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I’m currently living and working on the un-ceded lands of Tiohtià:ke / Montreal, Quebec, Canada. This is a truth I’ve come to learn much too late in my life. I recognize and respect Indigenous nations as the traditional stewards of the lands on which I find myself.

I know a few people who can write effortlessly about any subject, about themselves. It’s not that way for me. It’s one of the reasons why I’m choosing to work on my personal website at this point. I want to get better at this. I want to learn how to talk about myself and how to communicate my thoughts more clearly.

I’ve been actively working as a Web developer (programmer) for the past 10 years. I started my career making things for browsers. I was initially focusing on HTML and CSS, with some light interactivity. As time went on, I found myself working closer and closer to the servers. Following the needs of the projects and the teams I was a part of, I picked up PHP, Python and a handful of other programming languages. I started working with databases and SQL. I discovered the fun of tinkering with Linux server administration.

I’m avoiding the terms “front-end” and “back-end” here. The terms can be useful, but I also find them generally confusing. Not that they are meaningless... If anything, maybe they have too many meanings. Similarly, I’m not always comfortable with the term “full-stack”. However, it can be the quickest way to summarize what I usually want to do on a given project.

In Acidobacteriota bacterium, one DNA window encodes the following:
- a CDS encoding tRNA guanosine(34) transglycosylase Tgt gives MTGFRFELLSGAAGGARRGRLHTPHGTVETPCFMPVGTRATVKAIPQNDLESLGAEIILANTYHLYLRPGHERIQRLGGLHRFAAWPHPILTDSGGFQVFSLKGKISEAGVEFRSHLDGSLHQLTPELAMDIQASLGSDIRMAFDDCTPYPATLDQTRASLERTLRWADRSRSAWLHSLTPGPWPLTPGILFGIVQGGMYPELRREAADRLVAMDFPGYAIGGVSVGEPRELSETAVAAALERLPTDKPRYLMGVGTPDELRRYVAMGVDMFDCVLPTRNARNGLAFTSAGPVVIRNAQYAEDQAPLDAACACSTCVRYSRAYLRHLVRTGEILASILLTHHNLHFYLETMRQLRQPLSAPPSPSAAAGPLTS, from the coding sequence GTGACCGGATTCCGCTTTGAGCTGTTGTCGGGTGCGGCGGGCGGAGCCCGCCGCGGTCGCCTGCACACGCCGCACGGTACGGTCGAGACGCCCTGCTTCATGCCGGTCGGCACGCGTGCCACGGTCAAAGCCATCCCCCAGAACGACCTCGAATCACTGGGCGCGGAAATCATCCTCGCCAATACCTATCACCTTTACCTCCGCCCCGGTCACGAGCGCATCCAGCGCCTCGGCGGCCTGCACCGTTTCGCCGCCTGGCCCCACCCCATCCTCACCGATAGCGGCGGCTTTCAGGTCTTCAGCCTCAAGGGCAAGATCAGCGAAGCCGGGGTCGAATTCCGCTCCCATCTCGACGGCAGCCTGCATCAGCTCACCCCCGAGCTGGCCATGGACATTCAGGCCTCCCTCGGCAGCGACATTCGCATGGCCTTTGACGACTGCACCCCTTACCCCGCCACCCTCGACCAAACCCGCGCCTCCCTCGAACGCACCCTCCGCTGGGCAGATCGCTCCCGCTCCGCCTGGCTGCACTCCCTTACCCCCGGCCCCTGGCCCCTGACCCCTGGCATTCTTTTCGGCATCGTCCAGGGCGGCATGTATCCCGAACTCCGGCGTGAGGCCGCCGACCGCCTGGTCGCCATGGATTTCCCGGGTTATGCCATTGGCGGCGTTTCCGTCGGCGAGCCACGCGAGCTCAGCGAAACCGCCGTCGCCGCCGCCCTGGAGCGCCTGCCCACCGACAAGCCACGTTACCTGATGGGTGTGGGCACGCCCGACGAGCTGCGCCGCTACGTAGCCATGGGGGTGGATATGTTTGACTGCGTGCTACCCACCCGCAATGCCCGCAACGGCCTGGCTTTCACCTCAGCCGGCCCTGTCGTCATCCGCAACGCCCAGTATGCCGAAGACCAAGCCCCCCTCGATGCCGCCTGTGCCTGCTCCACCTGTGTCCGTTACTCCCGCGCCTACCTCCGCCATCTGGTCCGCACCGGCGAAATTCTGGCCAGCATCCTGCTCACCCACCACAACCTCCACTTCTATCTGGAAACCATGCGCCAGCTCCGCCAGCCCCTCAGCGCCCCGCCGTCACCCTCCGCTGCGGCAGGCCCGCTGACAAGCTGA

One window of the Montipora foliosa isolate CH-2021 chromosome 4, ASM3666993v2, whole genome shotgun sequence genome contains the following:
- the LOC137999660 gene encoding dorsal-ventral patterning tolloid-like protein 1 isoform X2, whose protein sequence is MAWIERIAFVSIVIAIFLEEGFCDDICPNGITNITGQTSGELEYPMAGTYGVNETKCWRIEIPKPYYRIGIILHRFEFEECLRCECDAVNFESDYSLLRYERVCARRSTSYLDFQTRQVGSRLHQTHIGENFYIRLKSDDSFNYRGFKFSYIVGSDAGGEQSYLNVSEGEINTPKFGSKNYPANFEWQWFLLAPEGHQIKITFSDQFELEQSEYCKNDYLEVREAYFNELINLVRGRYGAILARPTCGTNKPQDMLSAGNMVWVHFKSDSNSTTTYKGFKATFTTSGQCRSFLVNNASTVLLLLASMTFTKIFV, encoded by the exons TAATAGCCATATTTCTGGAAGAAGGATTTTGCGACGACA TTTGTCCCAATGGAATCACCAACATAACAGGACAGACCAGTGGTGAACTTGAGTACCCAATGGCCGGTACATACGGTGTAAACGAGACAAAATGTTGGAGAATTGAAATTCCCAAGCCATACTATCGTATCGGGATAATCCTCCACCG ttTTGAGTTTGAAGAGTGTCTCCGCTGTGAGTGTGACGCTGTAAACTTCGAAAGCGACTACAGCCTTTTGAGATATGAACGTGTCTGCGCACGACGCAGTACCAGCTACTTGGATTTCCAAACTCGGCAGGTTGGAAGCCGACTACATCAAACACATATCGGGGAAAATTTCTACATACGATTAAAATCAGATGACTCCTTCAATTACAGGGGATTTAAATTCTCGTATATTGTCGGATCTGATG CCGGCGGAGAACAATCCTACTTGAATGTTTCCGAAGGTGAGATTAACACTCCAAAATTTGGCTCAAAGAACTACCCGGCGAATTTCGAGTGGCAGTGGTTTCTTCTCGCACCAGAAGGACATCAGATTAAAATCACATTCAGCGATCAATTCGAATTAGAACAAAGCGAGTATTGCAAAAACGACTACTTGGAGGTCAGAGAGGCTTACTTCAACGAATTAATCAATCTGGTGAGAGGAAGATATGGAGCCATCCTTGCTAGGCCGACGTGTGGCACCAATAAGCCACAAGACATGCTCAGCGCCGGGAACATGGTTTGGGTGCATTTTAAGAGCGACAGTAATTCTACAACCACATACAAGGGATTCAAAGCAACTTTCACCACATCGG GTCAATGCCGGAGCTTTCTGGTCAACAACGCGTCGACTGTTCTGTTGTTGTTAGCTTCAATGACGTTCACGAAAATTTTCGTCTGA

On a good day, I do feel like a well-rounded developer. At times, I also get overwhelmed by how much I have to learn. But I’m still at it and I’m still motivated.

Previously, I studied Information Science at the University of Montreal. Back then, I was deeply inspired by the work of the Internet Archive. I wanted to be a digital archivist. Somewhere along the way, I was lucky to get an internship outside of my university department. I was hired to help adapt some existing course material to be published on the Web, for online learners. I joined a small team of developers and content specialists, where I had the opportunity to learn the ropes. This was such a good experience that I decided to refocus professionally.

I had been programming for a long time before that. Like many others my age in the ’90s, I have memories of tinkering with BASIC on the family PC. Around 1995, we upgraded from DOS to Windows and got access to the Internet. That’s when I discovered the Web and HTML. It truly changed me. In many ways, I have learned to think with the Web.

I also discovered Linux towards the end of high school. I remember overhearing a few teachers casually talking about “a new Linux machine”. The word Linux just stuck in my head. Maybe it sounded mysterious and cool, to a bored suburban kid. A few years later, with access to my own computer and quite a bit of free time, I took the plunge and never looked back. To this day, I’m still a full-time Linux user and I’m passionate about free and open-source software (FOSS).

Outside of work and programming, I enjoy reading, listening to podcasts and journaling in paper notebooks. I’m also an amateur musician. I play guitar and a few keyboard-based instruments. I’ve been noodling and recording myself for many years now, but I’ve never really published anything. It’s my little secret. Something I can do to blow off steam at the end of the week, without really thinking about making it palatable for others. Who knows, someday maybe...

Thank you for reading. Please refer to the home page for ways to contact me.

Last updated: 2024-01-22

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